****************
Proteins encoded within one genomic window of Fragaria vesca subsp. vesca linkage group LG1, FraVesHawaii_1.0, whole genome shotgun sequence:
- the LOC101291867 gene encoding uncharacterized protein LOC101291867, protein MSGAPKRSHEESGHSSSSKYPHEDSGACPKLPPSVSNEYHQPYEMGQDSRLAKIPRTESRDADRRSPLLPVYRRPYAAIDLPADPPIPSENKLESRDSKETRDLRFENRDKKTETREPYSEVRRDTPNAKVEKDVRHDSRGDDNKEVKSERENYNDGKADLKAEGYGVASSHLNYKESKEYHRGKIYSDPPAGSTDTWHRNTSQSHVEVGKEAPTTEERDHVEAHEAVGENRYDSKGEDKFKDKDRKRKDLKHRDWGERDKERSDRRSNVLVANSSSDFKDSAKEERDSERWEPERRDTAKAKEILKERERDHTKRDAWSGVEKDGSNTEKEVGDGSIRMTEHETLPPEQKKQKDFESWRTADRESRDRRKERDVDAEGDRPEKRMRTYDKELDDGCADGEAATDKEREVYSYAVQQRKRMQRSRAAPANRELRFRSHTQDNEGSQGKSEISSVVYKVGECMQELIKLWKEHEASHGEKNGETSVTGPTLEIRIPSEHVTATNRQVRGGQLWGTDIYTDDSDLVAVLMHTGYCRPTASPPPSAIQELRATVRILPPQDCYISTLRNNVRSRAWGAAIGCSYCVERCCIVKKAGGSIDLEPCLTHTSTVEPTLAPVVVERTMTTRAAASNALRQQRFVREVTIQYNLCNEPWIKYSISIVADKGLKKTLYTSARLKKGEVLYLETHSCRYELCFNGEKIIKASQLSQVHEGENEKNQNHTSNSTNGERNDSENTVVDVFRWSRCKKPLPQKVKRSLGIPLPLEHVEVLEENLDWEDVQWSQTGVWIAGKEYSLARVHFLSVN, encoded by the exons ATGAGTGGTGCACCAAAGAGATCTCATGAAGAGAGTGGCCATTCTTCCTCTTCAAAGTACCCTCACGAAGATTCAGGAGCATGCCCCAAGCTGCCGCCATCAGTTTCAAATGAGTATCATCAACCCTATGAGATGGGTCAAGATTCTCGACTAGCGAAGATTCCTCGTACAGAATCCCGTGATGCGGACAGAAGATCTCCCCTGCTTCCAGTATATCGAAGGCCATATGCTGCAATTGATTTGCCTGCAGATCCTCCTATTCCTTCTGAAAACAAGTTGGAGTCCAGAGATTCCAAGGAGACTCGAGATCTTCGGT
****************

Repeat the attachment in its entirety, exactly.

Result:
Proteins encoded within one genomic window of Fragaria vesca subsp. vesca linkage group LG1, FraVesHawaii_1.0, whole genome shotgun sequence:
- the LOC101291867 gene encoding uncharacterized protein LOC101291867, protein MSGAPKRSHEESGHSSSSKYPHEDSGACPKLPPSVSNEYHQPYEMGQDSRLAKIPRTESRDADRRSPLLPVYRRPYAAIDLPADPPIPSENKLESRDSKETRDLRFENRDKKTETREPYSEVRRDTPNAKVEKDVRHDSRGDDNKEVKSERENYNDGKADLKAEGYGVASSHLNYKESKEYHRGKIYSDPPAGSTDTWHRNTSQSHVEVGKEAPTTEERDHVEAHEAVGENRYDSKGEDKFKDKDRKRKDLKHRDWGERDKERSDRRSNVLVANSSSDFKDSAKEERDSERWEPERRDTAKAKEILKERERDHTKRDAWSGVEKDGSNTEKEVGDGSIRMTEHETLPPEQKKQKDFESWRTADRESRDRRKERDVDAEGDRPEKRMRTYDKELDDGCADGEAATDKEREVYSYAVQQRKRMQRSRAAPANRELRFRSHTQDNEGSQGKSEISSVVYKVGECMQELIKLWKEHEASHGEKNGETSVTGPTLEIRIPSEHVTATNRQVRGGQLWGTDIYTDDSDLVAVLMHTGYCRPTASPPPSAIQELRATVRILPPQDCYISTLRNNVRSRAWGAAIGCSYCVERCCIVKKAGGSIDLEPCLTHTSTVEPTLAPVVVERTMTTRAAASNALRQQRFVREVTIQYNLCNEPWIKYSISIVADKGLKKTLYTSARLKKGEVLYLETHSCRYELCFNGEKIIKASQLSQVHEGENEKNQNHTSNSTNGERNDSENTVVDVFRWSRCKKPLPQKVKRSLGIPLPLEHVEVLEENLDWEDVQWSQTGVWIAGKEYSLARVHFLSVN, encoded by the exons ATGAGTGGTGCACCAAAGAGATCTCATGAAGAGAGTGGCCATTCTTCCTCTTCAAAGTACCCTCACGAAGATTCAGGAGCATGCCCCAAGCTGCCGCCATCAGTTTCAAATGAGTATCATCAACCCTATGAGATGGGTCAAGATTCTCGACTAGCGAAGATTCCTCGTACAGAATCCCGTGATGCGGACAGAAGATCTCCCCTGCTTCCAGTATATCGAAGGCCATATGCTGCAATTGATTTGCCTGCAGATCCTCCTATTCCTTCTGAAAACAAGTTGGAGTCCAGAGATTCCAAGGAGACTCGAGATCTTCGGT